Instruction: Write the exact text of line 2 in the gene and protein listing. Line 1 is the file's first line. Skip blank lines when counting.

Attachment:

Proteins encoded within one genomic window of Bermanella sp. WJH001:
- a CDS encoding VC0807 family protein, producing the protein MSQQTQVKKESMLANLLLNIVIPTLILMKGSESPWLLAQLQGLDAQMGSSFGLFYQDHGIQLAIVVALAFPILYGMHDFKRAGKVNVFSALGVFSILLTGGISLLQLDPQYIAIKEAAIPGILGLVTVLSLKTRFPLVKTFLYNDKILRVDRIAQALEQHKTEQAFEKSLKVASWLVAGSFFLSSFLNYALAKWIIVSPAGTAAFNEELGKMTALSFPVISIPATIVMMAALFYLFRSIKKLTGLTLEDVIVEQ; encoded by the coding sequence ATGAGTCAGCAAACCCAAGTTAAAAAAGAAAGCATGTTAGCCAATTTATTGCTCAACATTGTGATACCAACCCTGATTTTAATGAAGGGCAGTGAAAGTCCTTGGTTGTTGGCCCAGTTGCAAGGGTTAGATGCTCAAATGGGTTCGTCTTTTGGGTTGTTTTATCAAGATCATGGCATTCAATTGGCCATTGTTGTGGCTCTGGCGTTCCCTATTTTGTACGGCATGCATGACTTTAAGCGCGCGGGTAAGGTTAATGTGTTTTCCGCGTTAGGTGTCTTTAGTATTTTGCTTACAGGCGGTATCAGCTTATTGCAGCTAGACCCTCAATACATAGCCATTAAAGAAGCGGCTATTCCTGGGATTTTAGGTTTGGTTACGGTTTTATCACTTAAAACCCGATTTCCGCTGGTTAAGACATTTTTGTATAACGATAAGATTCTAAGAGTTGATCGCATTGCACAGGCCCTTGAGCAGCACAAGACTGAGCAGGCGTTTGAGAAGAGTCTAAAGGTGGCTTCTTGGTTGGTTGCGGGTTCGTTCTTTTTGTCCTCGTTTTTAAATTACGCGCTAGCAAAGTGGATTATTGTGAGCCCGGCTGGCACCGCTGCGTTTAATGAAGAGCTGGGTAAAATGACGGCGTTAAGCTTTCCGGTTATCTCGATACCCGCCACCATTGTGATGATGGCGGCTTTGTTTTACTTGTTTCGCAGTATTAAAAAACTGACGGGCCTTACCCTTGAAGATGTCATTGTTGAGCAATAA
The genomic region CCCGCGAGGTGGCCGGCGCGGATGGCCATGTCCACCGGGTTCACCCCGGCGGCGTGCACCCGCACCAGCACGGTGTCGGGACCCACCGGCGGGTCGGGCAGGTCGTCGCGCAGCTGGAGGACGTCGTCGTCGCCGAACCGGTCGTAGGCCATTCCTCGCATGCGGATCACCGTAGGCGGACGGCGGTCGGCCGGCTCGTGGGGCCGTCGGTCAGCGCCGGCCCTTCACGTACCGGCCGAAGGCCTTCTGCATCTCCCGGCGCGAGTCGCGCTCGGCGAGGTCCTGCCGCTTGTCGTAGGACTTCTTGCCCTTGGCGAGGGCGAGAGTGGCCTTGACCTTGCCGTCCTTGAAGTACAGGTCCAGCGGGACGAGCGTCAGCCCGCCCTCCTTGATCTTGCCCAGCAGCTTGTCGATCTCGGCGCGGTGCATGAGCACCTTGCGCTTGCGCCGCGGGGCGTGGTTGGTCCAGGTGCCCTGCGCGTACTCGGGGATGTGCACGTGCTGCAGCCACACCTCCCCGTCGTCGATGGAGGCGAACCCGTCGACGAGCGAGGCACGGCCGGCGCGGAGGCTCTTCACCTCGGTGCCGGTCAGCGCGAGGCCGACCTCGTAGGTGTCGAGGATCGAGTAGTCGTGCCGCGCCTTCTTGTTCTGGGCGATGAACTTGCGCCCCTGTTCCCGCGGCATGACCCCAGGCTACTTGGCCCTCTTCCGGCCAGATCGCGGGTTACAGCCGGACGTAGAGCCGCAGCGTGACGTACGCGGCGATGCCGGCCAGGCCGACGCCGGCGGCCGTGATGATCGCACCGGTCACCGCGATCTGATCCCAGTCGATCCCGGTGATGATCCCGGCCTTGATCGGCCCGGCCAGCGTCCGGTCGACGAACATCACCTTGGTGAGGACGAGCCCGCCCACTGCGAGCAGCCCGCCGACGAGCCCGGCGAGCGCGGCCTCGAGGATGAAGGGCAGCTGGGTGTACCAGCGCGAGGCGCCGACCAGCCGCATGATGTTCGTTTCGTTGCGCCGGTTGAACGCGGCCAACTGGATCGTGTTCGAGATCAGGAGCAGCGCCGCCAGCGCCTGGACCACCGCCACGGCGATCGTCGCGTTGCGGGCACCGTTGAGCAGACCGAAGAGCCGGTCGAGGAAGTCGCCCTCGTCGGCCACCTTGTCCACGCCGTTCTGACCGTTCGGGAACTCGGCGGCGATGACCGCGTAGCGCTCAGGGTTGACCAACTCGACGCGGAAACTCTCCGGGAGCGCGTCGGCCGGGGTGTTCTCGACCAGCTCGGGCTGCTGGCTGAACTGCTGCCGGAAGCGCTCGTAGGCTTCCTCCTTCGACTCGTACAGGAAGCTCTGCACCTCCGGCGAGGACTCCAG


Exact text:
- a CDS encoding VC0807 family protein, producing the protein MSQQTQVKKESMLANLLLNIVIPTLILMKGSESPWLLAQLQGLDAQMGSSFGLFYQDHGIQLAIVVALAFPILYGMHDFKRAGKVNVFSALGVFSILLTGGISLLQLDPQYIAIKEAAIPGILGLVTVLSLKTRFPLVKTFLYNDKILRVDRIAQALEQHKTEQAFEKSLKVASWLVAGSFFLSSFLNYALAKWIIVSPAGTAAFNEELGKMTALSFPVISIPATIVMMAALFYLFRSIKKLTGLTLEDVIVEQ; encoded by the coding sequence ATGAGTCAGCAAACCCAAGTTAAAAAAGAAAGCATGTTAGCCAATTTATTGCTCAACATTGTGATACCAACCCTGATTTTAATGAAGGGCAGTGAAAGTCCTTGGTTGTTGGCCCAGTTGCAAGGGTTAGATGCTCAAATGGGTTCGTCTTTTGGGTTGTTTTATCAAGATCATGGCATTCAATTGGCCATTGTTGTGGCTCTGGCGTTCCCTATTTTGTACGGCATGCATGACTTTAAGCGCGCGGGTAAGGTTAATGTGTTTTCCGCGTTAGGTGTCTTTAGTATTTTGCTTACAGGCGGTATCAGCTTATTGCAGCTAGACCCTCAATACATAGCCATTAAAGAAGCGGCTATTCCTGGGATTTTAGGTTTGGTTACGGTTTTATCACTTAAAACCCGATTTCCGCTGGTTAAGACATTTTTGTATAACGATAAGATTCTAAGAGTTGATCGCATTGCACAGGCCCTTGAGCAGCACAAGACTGAGCAGGCGTTTGAGAAGAGTCTAAAGGTGGCTTCTTGGTTGGTTGCGGGTTCGTTCTTTTTGTCCTCGTTTTTAAATTACGCGCTAGCAAAGTGGATTATTGTGAGCCCGGCTGGCACCGCTGCGTTTAATGAAGAGCTGGGTAAAATGACGGCGTTAAGCTTTCCGGTTATCTCGATACCCGCCACCATTGTGATGATGGCGGCTTTGTTTTACTTGTTTCGCAGTATTAAAAAACTGACGGGCCTTACCCTTGAAGATGTCATTGTTGAGCAATAA